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Charlotte Rules Would Mandate Scooters For Low-Income Neighborhoods

People ride scooters on a sidewalk in uptown Charlotte at lunch hour in June.
David Boraks

The city of Charlotte unveiled proposed rules for e-scooters Monday night, which include a prohibition on people riding the scooters on some uptown sidewalks and a requirement that scooter companies deploy some of their scooters in low-income neighborhoods.

In addition, scooters can't be ridden faster than 15 m.p.h. The city also said it would prohibit people from riding scooters in streets where the speed limit is more than 35 m.p.h.

Dan Gallagher of the Charlotte Department of Transportation said the city wants the scooters to thrive, in part because the city believes they can help solve what's known as the "first mile-last mile" problem in transit.

The city wants to make sure that the scooters aren't just concentrated in affluent areas like South End and uptown. The proposal would require scooter companies to place 20 percent of their fleet in low-income areas, though officials haven't yet determined where those areas would be.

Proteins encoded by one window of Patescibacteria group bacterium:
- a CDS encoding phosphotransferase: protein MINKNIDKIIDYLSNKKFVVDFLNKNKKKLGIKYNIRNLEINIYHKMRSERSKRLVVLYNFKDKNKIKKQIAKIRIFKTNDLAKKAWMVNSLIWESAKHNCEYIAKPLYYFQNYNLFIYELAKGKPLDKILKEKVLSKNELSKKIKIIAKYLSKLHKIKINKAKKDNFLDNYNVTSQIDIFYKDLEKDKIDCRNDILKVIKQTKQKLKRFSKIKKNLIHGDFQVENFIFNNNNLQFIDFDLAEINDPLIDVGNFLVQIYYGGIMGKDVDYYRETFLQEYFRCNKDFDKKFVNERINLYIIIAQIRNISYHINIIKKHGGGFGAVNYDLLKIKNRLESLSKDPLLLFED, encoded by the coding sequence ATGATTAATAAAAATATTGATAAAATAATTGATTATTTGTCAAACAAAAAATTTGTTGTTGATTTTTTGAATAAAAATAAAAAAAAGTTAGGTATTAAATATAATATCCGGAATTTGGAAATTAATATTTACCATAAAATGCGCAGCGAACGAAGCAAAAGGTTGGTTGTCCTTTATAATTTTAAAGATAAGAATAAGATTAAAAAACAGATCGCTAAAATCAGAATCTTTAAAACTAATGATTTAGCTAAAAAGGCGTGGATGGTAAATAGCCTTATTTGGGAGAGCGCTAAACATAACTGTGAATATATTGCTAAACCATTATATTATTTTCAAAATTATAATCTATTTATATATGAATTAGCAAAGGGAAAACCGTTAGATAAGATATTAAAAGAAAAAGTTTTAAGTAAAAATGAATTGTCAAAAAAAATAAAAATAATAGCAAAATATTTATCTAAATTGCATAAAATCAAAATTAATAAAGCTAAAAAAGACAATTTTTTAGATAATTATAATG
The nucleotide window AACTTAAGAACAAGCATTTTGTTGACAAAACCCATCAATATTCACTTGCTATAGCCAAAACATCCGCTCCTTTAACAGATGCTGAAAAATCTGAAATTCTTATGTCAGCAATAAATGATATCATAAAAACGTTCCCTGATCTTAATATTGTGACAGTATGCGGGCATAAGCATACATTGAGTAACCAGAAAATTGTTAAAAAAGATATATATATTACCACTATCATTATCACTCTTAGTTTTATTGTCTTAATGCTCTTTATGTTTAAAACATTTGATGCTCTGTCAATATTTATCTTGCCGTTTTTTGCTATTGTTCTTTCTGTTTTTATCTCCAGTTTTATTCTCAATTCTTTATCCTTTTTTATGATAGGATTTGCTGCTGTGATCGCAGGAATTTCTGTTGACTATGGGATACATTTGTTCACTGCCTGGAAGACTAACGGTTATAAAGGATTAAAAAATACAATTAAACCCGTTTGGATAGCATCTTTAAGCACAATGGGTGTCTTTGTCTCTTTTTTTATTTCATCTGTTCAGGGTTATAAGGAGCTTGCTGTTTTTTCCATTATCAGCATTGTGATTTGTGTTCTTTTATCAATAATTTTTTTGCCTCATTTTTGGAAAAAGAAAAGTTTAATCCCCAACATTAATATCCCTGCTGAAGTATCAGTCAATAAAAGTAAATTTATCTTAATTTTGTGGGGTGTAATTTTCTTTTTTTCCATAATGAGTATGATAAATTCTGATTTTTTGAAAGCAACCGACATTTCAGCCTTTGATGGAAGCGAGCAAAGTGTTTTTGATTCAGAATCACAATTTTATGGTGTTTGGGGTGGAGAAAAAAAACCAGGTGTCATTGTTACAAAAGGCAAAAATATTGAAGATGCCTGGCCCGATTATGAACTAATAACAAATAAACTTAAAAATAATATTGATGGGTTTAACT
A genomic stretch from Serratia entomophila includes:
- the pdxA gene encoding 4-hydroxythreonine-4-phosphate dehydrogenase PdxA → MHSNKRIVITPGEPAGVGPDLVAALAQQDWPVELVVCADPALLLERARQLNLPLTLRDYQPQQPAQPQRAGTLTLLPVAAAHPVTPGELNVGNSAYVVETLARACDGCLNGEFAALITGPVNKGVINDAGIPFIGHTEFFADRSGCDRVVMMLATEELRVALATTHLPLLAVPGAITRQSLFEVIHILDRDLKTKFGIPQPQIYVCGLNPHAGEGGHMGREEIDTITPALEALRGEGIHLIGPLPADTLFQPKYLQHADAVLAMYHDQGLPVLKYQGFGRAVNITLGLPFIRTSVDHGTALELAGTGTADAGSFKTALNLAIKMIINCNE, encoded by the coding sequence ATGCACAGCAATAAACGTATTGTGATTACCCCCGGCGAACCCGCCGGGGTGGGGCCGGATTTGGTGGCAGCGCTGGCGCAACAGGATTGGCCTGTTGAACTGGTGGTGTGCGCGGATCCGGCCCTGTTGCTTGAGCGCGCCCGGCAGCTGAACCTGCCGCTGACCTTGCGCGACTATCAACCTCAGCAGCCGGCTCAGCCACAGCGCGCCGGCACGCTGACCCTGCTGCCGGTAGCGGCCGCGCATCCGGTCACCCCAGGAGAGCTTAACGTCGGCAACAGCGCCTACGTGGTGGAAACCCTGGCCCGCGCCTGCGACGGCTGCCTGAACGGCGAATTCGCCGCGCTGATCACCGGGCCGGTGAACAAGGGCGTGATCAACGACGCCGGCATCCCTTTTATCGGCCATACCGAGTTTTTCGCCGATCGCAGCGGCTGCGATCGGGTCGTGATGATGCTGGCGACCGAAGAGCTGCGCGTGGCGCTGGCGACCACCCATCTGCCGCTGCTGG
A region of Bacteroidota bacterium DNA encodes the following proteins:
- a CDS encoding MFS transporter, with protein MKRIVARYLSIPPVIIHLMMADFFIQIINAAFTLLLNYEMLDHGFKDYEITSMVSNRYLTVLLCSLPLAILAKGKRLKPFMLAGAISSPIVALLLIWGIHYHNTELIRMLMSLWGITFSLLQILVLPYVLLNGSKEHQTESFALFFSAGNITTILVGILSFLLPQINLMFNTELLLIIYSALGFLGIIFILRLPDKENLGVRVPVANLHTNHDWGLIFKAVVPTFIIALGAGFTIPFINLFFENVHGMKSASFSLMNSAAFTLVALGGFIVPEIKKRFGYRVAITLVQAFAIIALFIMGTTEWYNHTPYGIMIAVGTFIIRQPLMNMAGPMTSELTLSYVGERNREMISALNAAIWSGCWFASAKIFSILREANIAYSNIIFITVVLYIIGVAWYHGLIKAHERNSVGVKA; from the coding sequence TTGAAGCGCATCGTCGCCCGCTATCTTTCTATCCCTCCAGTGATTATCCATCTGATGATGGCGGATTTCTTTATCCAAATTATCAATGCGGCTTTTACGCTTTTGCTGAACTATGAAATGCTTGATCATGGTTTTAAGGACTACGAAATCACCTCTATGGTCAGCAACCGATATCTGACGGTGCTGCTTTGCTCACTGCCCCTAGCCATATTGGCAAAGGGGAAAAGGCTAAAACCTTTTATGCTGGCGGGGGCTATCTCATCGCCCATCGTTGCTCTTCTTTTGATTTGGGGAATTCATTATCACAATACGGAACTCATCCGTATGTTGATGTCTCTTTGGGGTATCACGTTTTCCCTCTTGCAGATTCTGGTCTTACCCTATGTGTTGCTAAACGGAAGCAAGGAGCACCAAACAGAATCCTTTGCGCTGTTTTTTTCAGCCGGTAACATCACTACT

Council members are scheduled to vote on the regulations Jan. 14.

Charlotte's e-scooter use peaked in August, with a little more than 142,000 trips for an average of 6.1 trips a day for each scooter. The city said the average trip length was 1.4 miles.

Right now, the companies Lime and Bird each have 400 scooters, and the company Spin is replacing its bikes with scooters.

The proposal would allow each company 300 scooters. If the companies demonstrate their scooter fleet is being used frequently - more than three trips per day - they can get permission for additional scooters.

Steve Harrison is WFAE's politics and government reporter. Prior to joining WFAE, Steve worked at the Charlotte Observer, where he started on the business desk, then covered politics extensively as the Observer’s lead city government reporter. Steve also spent 10 years with the Miami Herald. His work has appeared in The Washington Post, the Sporting News and Sports Illustrated.